What Happens to the Body When You Eat Red Caviar?

It is difficult to imagine a more festive snack on the New Year’s table or a gift to foreign friends than a can of fresh caviar. By tradition, the beginning of January turns into a real “caviar marathon” – salty canapes are sure to be at a gourmet party with friends, and at a large family feast or a restaurant.

How is traditional seafood useful and possibly dangerous for the body? Provided that we are talking about a really fresh and quality product. 


It may sound a little odd, but there is growing evidence that caviar can help ward off overwhelming sadness. Early research suggests that people with depression, bipolar disorder, and other mental health problems may benefit from diets rich in omega-3 fatty acids, which are abundant in red caviar. In a study by M.D. Andrew Stoll, people with bipolar disorder (formerly known as manic depression) noted that patients whose diet was adjusted with Omega-3 had 2.5 times fewer acute episodes and seizures. What’s more, studies comparing 10 countries found that depression rates were much lower in areas where fish is a popular dietary food.


Omega-3s are traditionally abundant not only in flaxseeds or nuts, but, above all, cold-water fish (such as salmon, sardines, anchovies and mackerel), and therefore red caviar. The evidence that these foods protect our hearts from chronic disease is so strong and compelling that the American Heart Association recommends eating salmon, tuna, or caviar at least twice a week.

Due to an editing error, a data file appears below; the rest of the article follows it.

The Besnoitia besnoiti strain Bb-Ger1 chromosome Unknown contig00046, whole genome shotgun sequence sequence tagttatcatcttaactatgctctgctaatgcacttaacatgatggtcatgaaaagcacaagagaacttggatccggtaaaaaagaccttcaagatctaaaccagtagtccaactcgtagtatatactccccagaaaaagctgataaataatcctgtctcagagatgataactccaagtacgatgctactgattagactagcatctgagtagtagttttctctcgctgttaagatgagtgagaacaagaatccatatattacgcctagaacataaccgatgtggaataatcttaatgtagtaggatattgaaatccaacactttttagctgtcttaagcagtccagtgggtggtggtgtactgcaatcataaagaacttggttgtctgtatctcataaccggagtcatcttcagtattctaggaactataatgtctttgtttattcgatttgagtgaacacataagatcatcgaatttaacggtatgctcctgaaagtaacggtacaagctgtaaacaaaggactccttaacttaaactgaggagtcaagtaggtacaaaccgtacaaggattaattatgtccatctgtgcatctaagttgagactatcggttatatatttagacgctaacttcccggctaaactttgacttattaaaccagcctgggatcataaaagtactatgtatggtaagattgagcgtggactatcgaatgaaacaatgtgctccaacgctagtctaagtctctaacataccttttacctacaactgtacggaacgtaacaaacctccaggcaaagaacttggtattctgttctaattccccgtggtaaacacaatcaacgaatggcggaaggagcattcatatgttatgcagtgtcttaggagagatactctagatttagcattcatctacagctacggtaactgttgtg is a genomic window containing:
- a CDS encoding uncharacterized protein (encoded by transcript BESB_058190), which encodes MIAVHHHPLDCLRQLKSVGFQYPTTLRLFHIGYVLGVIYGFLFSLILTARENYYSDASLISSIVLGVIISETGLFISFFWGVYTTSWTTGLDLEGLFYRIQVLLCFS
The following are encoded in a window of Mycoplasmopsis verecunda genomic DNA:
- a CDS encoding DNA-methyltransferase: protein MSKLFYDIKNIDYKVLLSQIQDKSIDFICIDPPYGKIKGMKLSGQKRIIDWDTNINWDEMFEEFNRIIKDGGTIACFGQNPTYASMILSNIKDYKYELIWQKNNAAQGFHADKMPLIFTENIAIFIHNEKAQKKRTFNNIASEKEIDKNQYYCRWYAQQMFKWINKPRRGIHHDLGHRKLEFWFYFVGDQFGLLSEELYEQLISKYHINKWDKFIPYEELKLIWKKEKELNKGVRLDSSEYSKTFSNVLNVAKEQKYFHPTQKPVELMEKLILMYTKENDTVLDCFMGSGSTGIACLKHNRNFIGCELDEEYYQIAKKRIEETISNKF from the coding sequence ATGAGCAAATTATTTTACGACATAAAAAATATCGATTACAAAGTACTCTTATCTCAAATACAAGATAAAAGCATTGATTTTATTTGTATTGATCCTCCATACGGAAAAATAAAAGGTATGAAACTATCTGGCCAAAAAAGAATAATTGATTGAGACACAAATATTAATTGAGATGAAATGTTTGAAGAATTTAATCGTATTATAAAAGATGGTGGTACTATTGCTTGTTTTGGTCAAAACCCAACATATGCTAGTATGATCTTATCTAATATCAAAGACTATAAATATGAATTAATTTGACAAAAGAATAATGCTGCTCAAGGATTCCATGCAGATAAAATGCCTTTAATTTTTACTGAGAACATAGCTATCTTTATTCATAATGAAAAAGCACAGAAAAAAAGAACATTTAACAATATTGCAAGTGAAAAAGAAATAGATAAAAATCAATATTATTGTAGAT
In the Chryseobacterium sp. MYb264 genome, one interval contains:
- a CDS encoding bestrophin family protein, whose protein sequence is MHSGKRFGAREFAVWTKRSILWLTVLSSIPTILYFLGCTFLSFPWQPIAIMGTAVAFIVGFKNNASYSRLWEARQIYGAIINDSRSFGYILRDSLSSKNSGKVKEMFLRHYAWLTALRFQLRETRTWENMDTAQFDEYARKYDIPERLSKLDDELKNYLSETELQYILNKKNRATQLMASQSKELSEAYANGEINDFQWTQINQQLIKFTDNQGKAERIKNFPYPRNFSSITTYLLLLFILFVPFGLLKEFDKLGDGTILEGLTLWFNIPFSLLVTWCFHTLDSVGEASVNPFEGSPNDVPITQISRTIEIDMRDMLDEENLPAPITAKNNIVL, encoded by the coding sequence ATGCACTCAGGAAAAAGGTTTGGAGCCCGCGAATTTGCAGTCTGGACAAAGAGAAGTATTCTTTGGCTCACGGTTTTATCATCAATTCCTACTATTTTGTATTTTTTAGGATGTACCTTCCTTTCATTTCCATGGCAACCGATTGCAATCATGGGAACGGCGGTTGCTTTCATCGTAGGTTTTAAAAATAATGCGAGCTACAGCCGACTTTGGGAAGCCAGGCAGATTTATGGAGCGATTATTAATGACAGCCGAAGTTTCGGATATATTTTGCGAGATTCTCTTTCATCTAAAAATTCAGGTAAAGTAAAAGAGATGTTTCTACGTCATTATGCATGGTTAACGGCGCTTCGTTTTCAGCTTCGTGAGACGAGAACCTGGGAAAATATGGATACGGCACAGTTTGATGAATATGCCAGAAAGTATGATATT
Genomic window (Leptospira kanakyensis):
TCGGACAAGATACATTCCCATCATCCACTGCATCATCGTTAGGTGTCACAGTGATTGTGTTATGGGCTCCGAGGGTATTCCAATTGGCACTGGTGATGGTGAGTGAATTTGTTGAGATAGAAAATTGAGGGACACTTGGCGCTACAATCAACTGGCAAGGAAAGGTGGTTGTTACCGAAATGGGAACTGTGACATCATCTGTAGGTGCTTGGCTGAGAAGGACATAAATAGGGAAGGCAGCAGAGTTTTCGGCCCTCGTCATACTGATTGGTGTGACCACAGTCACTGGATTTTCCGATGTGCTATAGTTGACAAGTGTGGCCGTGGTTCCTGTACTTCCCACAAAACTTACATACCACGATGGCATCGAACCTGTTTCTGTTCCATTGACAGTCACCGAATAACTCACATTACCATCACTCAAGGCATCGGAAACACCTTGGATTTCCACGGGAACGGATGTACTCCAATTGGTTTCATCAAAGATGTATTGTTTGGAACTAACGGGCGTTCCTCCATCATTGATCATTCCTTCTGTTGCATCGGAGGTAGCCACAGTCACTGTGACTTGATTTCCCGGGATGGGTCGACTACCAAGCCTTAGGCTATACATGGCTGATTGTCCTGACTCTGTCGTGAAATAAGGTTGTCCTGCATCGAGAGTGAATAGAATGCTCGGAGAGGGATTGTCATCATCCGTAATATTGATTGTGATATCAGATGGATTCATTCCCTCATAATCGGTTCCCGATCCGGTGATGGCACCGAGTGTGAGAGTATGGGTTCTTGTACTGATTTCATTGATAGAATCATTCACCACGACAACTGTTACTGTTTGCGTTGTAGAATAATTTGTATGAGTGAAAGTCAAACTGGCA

Caviar should be prescribed to couples who have lost their former passion. Seafood delicacy is one of the most powerful libido-stimulating aphrodisiacs. An excellent appetizer not only for the New Year’s table, but also for a romantic date. Be on the alert and do not get carried away: in addition to sexual appetites, caviar also seriously inflames the feeling of hunger.


Something like this, in one phrase, you can describe the effect of phosphorus (responsible for brain activity) and all the same Omega-3 (neutralize age-related manifestations). Fatty acids for the skin are multifunctional help: they preserve collagen; suppress inflammation; protect from the stress hormone cortisol (damaging collagen); are an antioxidant.


A US environmental working group a few years ago compiled the so-called dirty dozen fish that most often do not meet the criteria for safe and sustainable consumption. First, it more often accumulates mercury and heavy metals; secondly, it suffers from poachers; thirdly, it is grown on farms using chemical feed. Therefore, you need to eat it either less often, or be sure of its origin. This list, for example, includes Atlantic cod, Chilean sea bass, bluefin tuna, salmon and its derivatives, that is, caviar.

For storage, caviar is salted, so the sodium content in the product is very high. Among the consequences are the effect on kidney function, swelling and metabolic disturbances.

Another disadvantage is that red caviar contains high cholesterol. Therefore, its frequent consumption can increase the level of “bad” cholesterol in the blood. This means that, in contrast to the good effect on the heart, it threatens to “clog” the arteries, promote the accumulation of fat and negatively affect the color of the teeth. However, this, of course, does not apply to “one-off” New Year’s consumption.